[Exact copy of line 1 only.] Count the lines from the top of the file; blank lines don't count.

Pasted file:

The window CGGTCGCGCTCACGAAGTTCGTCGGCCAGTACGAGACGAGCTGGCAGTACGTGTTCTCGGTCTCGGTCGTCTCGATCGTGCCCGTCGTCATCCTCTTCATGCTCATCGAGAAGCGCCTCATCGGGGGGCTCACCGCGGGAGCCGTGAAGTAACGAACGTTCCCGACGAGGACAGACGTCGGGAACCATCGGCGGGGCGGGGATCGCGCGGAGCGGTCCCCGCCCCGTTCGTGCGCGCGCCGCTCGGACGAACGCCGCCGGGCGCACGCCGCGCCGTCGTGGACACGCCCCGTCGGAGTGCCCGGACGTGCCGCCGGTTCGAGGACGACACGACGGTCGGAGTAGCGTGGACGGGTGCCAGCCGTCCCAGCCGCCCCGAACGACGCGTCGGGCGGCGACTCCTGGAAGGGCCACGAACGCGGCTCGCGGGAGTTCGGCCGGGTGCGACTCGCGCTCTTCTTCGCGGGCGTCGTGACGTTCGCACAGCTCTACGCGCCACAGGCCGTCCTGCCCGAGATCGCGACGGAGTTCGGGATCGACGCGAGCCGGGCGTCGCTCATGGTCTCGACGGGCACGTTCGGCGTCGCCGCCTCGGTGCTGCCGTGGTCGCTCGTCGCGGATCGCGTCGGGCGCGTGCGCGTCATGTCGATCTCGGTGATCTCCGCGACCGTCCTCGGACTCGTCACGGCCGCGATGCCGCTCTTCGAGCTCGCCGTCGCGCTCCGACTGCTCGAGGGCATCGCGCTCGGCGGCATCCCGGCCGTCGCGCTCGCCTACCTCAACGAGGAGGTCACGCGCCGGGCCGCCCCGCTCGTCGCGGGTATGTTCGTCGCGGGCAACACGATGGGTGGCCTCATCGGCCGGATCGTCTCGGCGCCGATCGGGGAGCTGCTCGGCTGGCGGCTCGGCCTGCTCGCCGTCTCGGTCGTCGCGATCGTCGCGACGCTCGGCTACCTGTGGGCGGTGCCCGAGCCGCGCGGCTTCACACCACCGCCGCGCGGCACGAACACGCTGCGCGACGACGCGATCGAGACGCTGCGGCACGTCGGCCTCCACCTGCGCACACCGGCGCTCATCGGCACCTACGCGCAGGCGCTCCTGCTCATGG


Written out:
The window CGGTCGCGCTCACGAAGTTCGTCGGCCAGTACGAGACGAGCTGGCAGTACGTGTTCTCGGTCTCGGTCGTCTCGATCGTGCCCGTCGTCATCCTCTTCATGCTCATCGAGAAGCGCCTCATCGGGGGGCTCACCGCGGGAGCCGTGAAGTAACGAACGTTCCCGACGAGGACAGACGTCGGGAACCATCGGCGGGGCGGGGATCGCGCGGAGCGGTCCCCGCCCCGTTCGTGCGCGCGCCGCTCGGACGAACGCCGCCGGGCGCACGCCGCGCCGTCGTGGACACGCCCCGTCGGAGTGCCCGGACGTGCCGCCGGTTCGAGGACGACACGACGGTCGGAGTAGCGTGGACGGGTGCCAGCCGTCCCAGCCGCCCCGAACGACGCGTCGGGCGGCGACTCCTGGAAGGGCCACGAACGCGGCTCGCGGGAGTTCGGCCGGGTGCGACTCGCGCTCTTCTTCGCGGGCGTCGTGACGTTCGCACAGCTCTACGCGCCACAGGCCGTCCTGCCCGAGATCGCGACGGAGTTCGGGATCGACGCGAGCCGGGCGTCGCTCATGGTCTCGACGGGCACGTTCGGCGTCGCCGCCTCGGTGCTGCCGTGGTCGCTCGTCGCGGATCGCGTCGGGCGCGTGCGCGTCATGTCGATCTCGGTGATCTCCGCGACCGTCCTCGGACTCGTCACGGCCGCGATGCCGCTCTTCGAGCTCGCCGTCGCGCTCCGACTGCTCGAGGGCATCGCGCTCGGCGGCATCCCGGCCGTCGCGCTCGCCTACCTCAACGAGGAGGTCACGCGCCGGGCCGCCCCGCTCGTCGCGGGTATGTTCGTCGCGGGCAACACGATGGGTGGCCTCATCGGCCGGATCGTCTCGGCGCCGATCGGGGAGCTGCTCGGCTGGCGGCTCGGCCTGCTCGCCGTCTCGGTCGTCGCGATCGTCGCGACGCTCGGCTACCTGTGGGCGGTGCCCGAGCCGCGCGGCTTCACACCACCGCCGCGCGGCACGAACACGCTGCGCGACGACGCGATCGAGACGCTGCGGCACGTCGGCCTCCACCTGCGCACACCGGCGCTCATCGGCACCTACGCGCAGGCGCTCCTGCTCATGG